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It was reading Vygotsky's 'Educational Phsycology' that made me appreciate the value of reading a single author cover to cover. What is more, I enjoy the limitations of his own reading. This is 1926. How many people is he going to read and reference. Not that many, John Dewey stands out so will be my next read. There has to be value in engaging with a flow of argument from one mind over many thousands of words. Perhaps it is a relief where so much of my reading is prompted by Linked In Forum Messages, OU Tutor Group Forum Messages and feeds from blogs.

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'Rethinking Pedagogy for a Digital Age' is a compilation piece.

The K-tell album of e-learning authors.

All our favourites get to sing their song.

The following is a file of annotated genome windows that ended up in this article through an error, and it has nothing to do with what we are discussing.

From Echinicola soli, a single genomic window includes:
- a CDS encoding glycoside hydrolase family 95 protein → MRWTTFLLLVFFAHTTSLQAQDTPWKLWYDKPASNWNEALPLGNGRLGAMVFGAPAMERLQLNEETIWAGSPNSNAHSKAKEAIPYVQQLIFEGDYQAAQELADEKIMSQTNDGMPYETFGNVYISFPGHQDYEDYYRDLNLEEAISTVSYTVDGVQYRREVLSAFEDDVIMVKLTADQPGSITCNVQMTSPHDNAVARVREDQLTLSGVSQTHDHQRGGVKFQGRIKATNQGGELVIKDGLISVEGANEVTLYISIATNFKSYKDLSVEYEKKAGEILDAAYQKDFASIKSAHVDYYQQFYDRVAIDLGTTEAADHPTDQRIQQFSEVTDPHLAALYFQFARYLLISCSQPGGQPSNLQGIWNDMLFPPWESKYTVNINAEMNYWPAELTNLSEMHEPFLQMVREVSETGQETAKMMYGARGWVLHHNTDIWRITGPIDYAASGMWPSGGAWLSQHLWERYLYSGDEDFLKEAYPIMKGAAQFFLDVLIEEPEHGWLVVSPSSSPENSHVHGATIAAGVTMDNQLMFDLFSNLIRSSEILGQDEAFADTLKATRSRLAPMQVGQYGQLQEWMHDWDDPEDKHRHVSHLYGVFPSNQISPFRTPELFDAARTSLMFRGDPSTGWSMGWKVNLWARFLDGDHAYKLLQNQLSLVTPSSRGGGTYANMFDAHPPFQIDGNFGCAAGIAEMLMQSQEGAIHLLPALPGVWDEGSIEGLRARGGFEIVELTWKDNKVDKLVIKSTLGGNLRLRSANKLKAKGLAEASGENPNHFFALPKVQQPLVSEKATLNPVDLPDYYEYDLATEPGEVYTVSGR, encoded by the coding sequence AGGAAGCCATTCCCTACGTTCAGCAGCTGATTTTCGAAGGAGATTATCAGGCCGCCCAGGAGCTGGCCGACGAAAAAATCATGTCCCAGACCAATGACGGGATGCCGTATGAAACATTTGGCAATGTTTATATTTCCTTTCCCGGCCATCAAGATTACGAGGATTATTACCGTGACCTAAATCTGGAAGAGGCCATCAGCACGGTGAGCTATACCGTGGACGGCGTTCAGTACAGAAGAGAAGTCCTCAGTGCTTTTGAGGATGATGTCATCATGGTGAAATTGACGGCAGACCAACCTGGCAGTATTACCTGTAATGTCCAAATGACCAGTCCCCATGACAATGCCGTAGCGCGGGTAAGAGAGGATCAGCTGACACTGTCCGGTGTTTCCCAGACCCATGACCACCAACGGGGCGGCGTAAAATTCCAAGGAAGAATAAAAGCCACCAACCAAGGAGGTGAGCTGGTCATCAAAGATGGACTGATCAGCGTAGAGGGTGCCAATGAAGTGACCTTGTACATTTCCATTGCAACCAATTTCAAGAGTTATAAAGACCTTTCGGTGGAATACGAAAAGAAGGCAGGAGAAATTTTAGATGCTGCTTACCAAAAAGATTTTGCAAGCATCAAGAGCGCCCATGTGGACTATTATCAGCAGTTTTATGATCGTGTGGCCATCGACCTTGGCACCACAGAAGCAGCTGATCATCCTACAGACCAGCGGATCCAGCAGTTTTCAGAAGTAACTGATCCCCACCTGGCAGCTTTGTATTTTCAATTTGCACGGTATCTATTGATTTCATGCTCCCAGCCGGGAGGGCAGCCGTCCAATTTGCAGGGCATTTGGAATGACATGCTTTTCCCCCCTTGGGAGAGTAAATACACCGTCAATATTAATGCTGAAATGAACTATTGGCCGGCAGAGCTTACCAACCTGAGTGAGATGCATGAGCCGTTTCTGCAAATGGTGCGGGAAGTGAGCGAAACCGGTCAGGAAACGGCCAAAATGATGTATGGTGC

I enjoy how the editors introduce each new chapter, at least there is some attempt to bind the contributors to a theme. I wonder from amongst them if I have heard a voice I am interested in hearing again? i.e. once again, this suggestion that you tune into a person's way of thinking and expressing themselves and by doing so surely speed up the learning process?

What counts though are my highlights and notes.

Having read each cover to cover I am now going through the 350 highlights/notes on EACH. This gives me the chance to expand, delete, add and reflect. And for those poor people who Friended me on Facebook by accident rather than design, Tweet-like updates directly from the Kindle. I need to find a better way to manage these ... sending them here would be an idea, at least there's some relevance.

I am reading no fewer than FOUR what we might term 'popular' books on e-learning, the DIY books primarily aimed at teachers. One is brilliant, two are also-rans, but one is dreadful: Prensky gets headlines for his headlines (Digital Natives) ... there is no substance to him and I heartily wish the OU would drop him as a point of discussion.

Or is this the point?

You know you've learnt something once you've gone from nodding along with all he says to consigning him to the bin?

REFERENCE

Vygotsky, L.S. (1926) Educational Psycholgy.